The holiday season is a manic time for many businesses across the globe. You’re hoping for an increase in sales volume, but you still want to fulfill every order on time.
Navigating the holiday shopping season can be particularly tricky if you run a small business. Unlike larger enterprises that can easily increase their capacity, you are working with finite resources and can’t afford to overspend on excess stock or storage.
Fortunately, a little preparation goes a long way at the tail end of the year. By understanding your UX and adapting to meet seasonal needs, you can ride the wave of seasonal sales and start next year in a strong financial position.
Your website is an integral part of your holiday season strategy. Without a functional, well-designed site, you will lose customers and waste any spending that you set aside to bring more traffic to your web pages.
Before the holiday season begins, consider taking a user experience (UX) design course to sharpen your skills and streamline your site. A UX design course gives you the basic skills you need to make the most of your site across all potential platforms. You’ll also improve your branding, as learning to effectively edit images in photoshop can give you a more professional digital presence.
When assessing your UX, be sure to look out for anything that may slow down your WooComerce site. Small changes, like optimizing your images and reducing the number of plug-ins you use, can speed up navigation between pages and reduce loading times. This is particularly important during the holiday season when your site will receive extra traffic and needs to be optimized to reduce bounce rate.
Everyone is on the lookout for great deals and unique gifts during the holiday season. As a small business, you can leverage a few strategic marketing opportunities to help maximize interest and revenue in your business.
Start by freshening up your email marketing campaigns. As a general rule, all email marketing campaigns should include information that adds value to consumers’ lives. During the holiday season, this means that you should highlight any deals and seasonal discounts you are running. Making the most of dates like Cyber Monday is key to ensuring that you hit your goals and generate extra interest in your product or service.
If you aren’t sure how to begin seasonal marketing, consider re-mapping your customer journey. Mapping your customer journey will help you identify customer touchpoints and buyer personas during the holidays. Customers act differently for a few months when they are shopping for gifts, and empathizing with their emotional state can help you create marketing materials with great engagement metrics. Try to visualize your consumers’ goals, and modify your website so that consumers can quickly find the product or service they are looking for.
Scaling your operations is a fine balance during the holiday season. You don’t want to lose out on revenue due to a lack of inventory, but you also don’t want to over-purchase and be left with perishable stock after the holidays have passed.
There’s no “right” way to scale your operations during the seasonal period, but you can minimize your risk by future-proofing supply chains before the shopping surge hits. Start by keeping your inventory storage in areas closer to customers. This will reduce the risk of disruption and help accelerate delivery speeds. You can also take advantage of AI to help forecast bottlenecks and find solutions if things do go wrong.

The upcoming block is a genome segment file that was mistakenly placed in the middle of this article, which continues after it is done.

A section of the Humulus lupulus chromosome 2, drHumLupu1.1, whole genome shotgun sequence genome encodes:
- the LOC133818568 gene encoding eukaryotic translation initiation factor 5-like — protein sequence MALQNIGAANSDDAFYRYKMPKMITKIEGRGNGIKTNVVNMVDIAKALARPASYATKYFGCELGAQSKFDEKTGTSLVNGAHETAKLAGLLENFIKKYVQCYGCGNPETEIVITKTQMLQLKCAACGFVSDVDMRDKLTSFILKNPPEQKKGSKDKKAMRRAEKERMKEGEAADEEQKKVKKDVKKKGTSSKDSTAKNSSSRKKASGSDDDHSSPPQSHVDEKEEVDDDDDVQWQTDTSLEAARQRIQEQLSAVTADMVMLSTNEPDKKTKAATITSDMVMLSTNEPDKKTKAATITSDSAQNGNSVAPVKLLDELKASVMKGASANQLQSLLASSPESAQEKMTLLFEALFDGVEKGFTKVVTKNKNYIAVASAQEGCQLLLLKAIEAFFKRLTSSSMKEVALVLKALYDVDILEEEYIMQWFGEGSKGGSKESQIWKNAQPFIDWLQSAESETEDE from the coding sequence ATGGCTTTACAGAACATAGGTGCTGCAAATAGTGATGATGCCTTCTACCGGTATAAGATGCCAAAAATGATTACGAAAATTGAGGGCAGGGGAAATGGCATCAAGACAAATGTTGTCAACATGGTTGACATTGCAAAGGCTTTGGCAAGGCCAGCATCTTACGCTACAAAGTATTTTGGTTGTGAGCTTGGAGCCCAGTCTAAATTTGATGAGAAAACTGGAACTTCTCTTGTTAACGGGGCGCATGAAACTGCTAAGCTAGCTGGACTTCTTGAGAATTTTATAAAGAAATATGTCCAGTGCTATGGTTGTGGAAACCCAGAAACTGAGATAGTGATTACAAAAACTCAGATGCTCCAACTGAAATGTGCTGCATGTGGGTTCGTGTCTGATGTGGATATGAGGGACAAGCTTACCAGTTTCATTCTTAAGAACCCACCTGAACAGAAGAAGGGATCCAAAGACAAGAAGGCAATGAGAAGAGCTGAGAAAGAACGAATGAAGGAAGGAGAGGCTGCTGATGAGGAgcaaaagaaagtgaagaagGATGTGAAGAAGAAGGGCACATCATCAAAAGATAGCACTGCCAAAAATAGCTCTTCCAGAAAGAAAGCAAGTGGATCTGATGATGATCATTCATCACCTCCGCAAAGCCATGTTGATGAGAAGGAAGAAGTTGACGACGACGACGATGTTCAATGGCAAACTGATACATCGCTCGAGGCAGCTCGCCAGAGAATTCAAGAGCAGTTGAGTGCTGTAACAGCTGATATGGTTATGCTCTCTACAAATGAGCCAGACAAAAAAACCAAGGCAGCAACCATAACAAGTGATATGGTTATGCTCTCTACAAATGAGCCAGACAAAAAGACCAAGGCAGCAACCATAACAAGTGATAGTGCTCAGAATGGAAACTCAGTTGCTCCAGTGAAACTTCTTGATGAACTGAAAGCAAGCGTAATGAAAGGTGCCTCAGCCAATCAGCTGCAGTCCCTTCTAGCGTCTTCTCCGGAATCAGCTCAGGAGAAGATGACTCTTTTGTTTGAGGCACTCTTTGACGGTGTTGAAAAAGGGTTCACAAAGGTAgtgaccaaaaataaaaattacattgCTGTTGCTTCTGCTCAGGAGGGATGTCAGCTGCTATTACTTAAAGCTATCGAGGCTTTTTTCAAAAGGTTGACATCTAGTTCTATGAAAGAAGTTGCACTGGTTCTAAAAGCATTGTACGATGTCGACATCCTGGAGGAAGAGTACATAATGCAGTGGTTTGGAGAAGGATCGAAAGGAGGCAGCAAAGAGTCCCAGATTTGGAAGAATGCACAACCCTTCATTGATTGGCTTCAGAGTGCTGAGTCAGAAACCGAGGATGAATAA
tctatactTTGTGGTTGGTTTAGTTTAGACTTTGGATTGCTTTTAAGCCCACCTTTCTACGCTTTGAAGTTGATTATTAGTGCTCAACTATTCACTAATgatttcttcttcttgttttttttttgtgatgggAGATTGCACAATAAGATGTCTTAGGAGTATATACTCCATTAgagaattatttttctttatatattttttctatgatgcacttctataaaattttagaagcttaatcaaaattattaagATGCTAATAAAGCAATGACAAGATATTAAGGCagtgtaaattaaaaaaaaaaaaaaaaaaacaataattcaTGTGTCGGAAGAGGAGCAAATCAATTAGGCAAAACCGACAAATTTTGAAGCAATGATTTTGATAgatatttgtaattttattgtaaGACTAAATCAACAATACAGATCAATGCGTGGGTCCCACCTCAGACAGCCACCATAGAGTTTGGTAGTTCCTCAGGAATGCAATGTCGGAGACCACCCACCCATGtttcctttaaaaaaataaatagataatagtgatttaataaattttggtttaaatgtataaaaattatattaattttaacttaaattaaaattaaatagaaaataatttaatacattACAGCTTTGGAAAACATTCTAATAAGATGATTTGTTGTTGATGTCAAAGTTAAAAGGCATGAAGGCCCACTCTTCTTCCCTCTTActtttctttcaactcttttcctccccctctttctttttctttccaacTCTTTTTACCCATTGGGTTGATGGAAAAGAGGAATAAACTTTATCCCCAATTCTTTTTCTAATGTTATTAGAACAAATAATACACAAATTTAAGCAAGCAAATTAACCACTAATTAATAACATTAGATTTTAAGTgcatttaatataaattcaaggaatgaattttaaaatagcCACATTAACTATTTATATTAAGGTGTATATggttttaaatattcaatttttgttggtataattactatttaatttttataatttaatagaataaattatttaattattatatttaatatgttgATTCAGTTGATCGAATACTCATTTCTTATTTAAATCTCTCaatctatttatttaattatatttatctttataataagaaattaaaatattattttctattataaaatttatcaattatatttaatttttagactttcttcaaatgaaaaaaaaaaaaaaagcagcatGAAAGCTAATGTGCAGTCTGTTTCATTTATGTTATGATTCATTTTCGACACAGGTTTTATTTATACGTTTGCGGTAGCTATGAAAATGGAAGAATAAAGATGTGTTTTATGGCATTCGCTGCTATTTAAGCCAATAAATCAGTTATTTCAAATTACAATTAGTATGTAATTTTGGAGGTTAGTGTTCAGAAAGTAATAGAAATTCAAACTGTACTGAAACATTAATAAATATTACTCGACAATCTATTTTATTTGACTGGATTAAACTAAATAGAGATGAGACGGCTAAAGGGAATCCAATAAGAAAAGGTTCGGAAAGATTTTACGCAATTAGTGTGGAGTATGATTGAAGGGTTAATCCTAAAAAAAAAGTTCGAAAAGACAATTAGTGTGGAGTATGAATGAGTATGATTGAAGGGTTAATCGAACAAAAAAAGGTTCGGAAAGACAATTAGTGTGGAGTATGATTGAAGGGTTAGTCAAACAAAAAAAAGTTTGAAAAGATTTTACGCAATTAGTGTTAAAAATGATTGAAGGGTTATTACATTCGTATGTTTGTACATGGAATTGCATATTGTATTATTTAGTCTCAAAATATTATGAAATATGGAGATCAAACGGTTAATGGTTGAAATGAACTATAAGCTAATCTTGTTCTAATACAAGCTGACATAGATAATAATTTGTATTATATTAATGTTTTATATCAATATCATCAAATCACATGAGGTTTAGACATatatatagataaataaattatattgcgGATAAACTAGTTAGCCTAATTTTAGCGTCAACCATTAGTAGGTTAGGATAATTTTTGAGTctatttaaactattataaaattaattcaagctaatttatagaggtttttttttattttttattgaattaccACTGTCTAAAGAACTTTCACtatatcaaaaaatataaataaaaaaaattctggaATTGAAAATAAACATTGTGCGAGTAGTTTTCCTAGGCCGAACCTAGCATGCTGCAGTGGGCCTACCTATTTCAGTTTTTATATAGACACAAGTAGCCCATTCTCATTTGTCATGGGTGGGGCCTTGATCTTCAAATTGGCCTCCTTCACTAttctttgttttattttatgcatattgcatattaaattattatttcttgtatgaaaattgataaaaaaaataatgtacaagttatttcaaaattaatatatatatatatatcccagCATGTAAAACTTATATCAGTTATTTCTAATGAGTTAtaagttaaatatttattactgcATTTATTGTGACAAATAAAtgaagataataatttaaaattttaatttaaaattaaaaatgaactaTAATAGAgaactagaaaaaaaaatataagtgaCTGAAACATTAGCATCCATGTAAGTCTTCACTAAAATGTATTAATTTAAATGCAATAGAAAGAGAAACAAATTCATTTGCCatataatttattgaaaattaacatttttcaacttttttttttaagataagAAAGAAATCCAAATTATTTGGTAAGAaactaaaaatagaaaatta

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AI can also help you identify market trends based on seasonal data. This is a great help for small businesses, which usually operate with limited financial department capabilities compared to larger enterprises. AI can help close the gap by giving you accurate, data-informed figures and estimations based on historic industry trends.
Strategically adjusting your workflow during the holiday season can make a big difference to your overall success. Instead of living day-to-day, treat the holiday season as a special time during the calendar year when usual business operations are suspended in favor of seasonal operations.
Focus on workflow changes that target seasonal shoppers directly. For example, if you notice that seasonal shoppers abandon their carts in numbers, set aside a significant chunk of time to create and publish incentive strategies that bring consumers back to the point of sale.
Additionally, try to create campaigns that utilize your previously identified customer journey. Some day-to-day marketing tasks can be shelved in favor of materials that push consumers to feel a sense of urgency and a need to capitalize on time-sensitive deals and discounts.
Seasonal spending can give your business the revenue boost it needs at the end of the year. However, before you start rolling out discounts and deals, you need to ensure that you are set up to handle the extra volume. Start by optimizing your UX to reduce bounce and entice new consumers to your site. Remember to adjust your seasonal workflow to ensure that you can ride the seasonal shopping surge all the way into the new year.
About our Guest Author: Katie Brenneman is a passionate writer specializing in digital marketing content. When she isn’t writing, you can find her with her nose buried in a book or hiking with her dog, Charlie. To connect with Katie, you can follow her on Twitter.
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